Helen Pashgian: Light Invisible
Helen Pashgian: Light Invisible features the first large-scale sculptural installation by a pioneer of the light and space movement. Before working in sculpture, Pashgian created oil paintings that used glazes to trap and reflect light. The artist’s early work was representative of her long-standing interest in the luminous properties of artistic materials and is highly influenced by the paintings of Dutch 17th-century painter Johannes Vermeer. After taking up sculpture in the late 1960s, Pashgian became one of a group of artists in the Los Angeles to experiment with new materials such as fiberglass, resin, plastic, and coated glass. For her installation at the Los Angeles County Museum of Art, Pashgian has created 12 molded-acrylic columns that will fill an entire gallery. As viewers of the work walk past, around, and between these columnar forms, the sculpture will create an immersive viewing experience that invites meditations on the nature of material and, more importantly, of light.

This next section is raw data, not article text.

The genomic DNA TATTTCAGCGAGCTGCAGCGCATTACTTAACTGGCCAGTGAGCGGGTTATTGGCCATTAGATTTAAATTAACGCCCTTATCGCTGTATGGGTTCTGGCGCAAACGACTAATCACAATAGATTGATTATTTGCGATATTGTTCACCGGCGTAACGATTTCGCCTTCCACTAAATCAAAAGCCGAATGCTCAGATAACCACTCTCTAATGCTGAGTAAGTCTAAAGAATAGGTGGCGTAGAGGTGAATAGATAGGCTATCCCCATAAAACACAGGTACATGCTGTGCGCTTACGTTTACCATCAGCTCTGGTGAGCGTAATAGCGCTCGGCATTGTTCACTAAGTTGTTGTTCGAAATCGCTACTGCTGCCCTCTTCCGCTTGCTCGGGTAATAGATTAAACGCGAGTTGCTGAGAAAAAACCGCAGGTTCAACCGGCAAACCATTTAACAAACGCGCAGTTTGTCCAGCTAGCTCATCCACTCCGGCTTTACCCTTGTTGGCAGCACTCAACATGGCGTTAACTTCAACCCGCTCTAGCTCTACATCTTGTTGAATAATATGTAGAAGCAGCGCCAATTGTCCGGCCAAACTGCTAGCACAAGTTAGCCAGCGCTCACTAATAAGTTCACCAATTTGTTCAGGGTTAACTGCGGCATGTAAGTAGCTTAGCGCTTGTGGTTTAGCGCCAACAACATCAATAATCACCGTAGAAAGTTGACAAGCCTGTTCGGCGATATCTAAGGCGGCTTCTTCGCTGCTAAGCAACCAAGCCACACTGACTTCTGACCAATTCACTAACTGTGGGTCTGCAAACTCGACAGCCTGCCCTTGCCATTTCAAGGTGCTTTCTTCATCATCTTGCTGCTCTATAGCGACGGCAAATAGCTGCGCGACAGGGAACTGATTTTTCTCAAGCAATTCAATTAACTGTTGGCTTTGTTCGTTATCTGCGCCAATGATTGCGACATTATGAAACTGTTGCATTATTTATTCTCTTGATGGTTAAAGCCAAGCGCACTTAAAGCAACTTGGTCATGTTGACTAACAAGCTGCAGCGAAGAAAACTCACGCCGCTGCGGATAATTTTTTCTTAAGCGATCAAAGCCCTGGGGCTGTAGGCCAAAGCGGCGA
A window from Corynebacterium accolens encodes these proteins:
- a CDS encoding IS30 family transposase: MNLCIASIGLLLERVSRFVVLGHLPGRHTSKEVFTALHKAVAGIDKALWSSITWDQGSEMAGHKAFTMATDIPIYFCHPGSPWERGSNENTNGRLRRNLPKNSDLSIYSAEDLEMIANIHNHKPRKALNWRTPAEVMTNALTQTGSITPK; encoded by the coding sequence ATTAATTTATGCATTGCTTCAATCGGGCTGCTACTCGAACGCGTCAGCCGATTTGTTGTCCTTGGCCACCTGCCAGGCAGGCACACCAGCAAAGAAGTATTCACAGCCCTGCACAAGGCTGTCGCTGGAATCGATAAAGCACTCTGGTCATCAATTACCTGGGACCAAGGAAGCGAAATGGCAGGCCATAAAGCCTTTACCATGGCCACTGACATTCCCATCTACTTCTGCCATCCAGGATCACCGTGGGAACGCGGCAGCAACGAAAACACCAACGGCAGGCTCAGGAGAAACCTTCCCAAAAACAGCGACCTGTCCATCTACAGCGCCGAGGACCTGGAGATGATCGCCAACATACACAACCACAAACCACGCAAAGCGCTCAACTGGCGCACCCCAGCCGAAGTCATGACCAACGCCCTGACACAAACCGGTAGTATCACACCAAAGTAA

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Image: Helen Pashgian, Untitled, 2012–13, Detail of work in process in the artist's studio, acrylic and epoxy.